In my last Talking Tuesday, I referenced A I M (Anticipate, Identify, Meet).
Here is a continuation of that general concept.
What is quality? Depends on what the defining characteristics and needs are that the “quality” is trying to meet. For example: you have a Styrofoam cup, a drinking glass and a wine glass. Ask someone which one is the higher quality vessel and you will typically get the response “the wine glass”. Then you state, well, I want to drink a cup of coffee. Now which vessel is the better selection? The insulated cup.
How do you define quality? What are your performance expectations of others and what is expected of you?
By now you have had some good role models over the years, real and/or fictional. Depending on what situation you are in, you will tap into your memory bank and reference the example you need to draw upon to meet your current challenge. This is a part of quality AIMing. This is a part of meeting your customer’s needs.
Some general tips to help improve the success of meeting expectations:
- Listen to the needs of your internal and external customers:
Part of this listening skill is assuring what you think you heard is what was requested. When possible, have an additional person there to help capture the goals of the client. Because we all walk a different journey, how you interpret something may be entirely different than what the other intended. For example, years ago I attended a Tony Robbins seminar. One of the activities had everyone in the group write down ten words of what their definition of “Success” was. You would not believe the variety of answers.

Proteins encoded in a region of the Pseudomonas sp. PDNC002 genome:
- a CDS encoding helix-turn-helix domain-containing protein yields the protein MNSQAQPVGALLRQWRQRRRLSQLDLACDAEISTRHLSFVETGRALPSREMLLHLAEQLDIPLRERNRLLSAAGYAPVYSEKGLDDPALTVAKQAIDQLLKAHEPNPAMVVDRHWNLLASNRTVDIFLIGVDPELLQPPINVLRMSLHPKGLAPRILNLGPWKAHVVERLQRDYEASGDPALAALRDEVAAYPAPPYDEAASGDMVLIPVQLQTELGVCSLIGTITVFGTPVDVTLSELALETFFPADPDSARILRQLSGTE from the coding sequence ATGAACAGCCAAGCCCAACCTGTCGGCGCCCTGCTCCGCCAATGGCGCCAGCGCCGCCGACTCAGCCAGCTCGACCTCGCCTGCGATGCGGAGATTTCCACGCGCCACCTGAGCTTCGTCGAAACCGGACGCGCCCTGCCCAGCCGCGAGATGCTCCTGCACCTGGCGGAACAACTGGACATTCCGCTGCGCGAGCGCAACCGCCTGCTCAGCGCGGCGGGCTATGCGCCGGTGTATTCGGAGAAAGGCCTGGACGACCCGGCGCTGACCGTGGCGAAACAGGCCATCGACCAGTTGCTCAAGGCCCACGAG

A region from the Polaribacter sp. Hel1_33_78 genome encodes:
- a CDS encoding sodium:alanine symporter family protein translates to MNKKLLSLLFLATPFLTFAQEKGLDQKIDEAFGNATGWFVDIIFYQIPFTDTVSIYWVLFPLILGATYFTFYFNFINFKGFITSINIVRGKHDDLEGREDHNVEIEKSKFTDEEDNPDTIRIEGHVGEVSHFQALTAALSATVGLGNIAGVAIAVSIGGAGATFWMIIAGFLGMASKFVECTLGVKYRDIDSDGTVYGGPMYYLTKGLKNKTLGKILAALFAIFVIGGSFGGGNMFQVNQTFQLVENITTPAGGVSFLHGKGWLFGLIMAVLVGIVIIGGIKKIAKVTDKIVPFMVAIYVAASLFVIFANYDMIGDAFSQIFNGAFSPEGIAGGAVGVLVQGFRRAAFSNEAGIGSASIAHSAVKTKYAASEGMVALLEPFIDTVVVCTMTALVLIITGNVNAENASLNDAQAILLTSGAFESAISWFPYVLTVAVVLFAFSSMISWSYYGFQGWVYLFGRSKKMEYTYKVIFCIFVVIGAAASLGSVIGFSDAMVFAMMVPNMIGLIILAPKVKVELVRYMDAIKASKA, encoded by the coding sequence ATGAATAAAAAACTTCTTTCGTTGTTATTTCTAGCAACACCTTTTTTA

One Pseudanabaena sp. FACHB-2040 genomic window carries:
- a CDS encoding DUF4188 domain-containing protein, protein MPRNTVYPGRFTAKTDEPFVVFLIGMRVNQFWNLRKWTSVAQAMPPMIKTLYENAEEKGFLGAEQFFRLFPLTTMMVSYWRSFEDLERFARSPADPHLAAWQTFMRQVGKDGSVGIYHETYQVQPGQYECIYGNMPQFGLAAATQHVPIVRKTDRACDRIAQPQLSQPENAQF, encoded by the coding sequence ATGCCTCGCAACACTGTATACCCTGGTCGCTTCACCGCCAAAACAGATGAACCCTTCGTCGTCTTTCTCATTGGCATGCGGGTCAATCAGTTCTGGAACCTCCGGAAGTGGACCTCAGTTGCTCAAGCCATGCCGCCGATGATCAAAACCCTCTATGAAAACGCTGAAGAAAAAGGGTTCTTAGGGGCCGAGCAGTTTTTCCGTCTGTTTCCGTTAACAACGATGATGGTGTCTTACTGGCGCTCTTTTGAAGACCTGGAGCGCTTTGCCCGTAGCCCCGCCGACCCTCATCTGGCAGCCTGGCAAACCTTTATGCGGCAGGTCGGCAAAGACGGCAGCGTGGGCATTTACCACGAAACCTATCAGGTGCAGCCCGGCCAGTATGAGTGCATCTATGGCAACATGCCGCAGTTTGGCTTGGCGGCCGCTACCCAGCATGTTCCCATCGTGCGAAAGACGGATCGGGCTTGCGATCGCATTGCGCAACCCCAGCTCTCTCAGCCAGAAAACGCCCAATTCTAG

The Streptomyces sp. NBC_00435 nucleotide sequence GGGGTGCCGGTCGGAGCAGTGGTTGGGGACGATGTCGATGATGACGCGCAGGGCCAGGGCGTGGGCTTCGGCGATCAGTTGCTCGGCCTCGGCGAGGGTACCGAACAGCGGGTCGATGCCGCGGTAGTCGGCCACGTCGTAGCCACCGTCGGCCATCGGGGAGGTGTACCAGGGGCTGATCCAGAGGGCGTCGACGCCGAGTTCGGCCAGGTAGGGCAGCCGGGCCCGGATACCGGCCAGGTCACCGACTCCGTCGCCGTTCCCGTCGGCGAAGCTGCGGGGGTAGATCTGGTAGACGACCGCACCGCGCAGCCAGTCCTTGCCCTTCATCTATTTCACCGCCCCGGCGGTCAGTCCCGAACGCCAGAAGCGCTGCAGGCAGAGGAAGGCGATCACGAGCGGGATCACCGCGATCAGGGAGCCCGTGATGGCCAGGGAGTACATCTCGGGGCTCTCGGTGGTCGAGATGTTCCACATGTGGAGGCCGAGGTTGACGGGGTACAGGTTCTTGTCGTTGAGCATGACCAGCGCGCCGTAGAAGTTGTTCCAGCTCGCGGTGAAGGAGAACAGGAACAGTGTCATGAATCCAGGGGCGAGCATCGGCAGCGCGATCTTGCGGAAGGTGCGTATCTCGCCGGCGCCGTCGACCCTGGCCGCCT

Ask follow up questions to help clarify your understanding of the direction. Translating your world into a world the customer will be satisfied with takes.
- Check back on progress to assure alignment:
To make sure involved parties are on the same page before “xyz” is completed, touch base with the players involved. As Sarah noted in her webinar, good leaders walk around. If you ask someone to do something, give them parameters and a deadline with an appropriate “why”. Then follow up if there are any questions on the task at hand. Or have a frank discussion on the direction your colleague is taking. If you are the team doing the action, reach up the ladder and take the initiative to do a progress review.
After completion, get and give feedback. Knowing how well you met the expectations will prepare you better for the next time.
Hopefully these general tips will help you meet your internal and external customer needs.
This week’s Talking Tuesday is recommended by:
SDA Dallas, Sherie Russell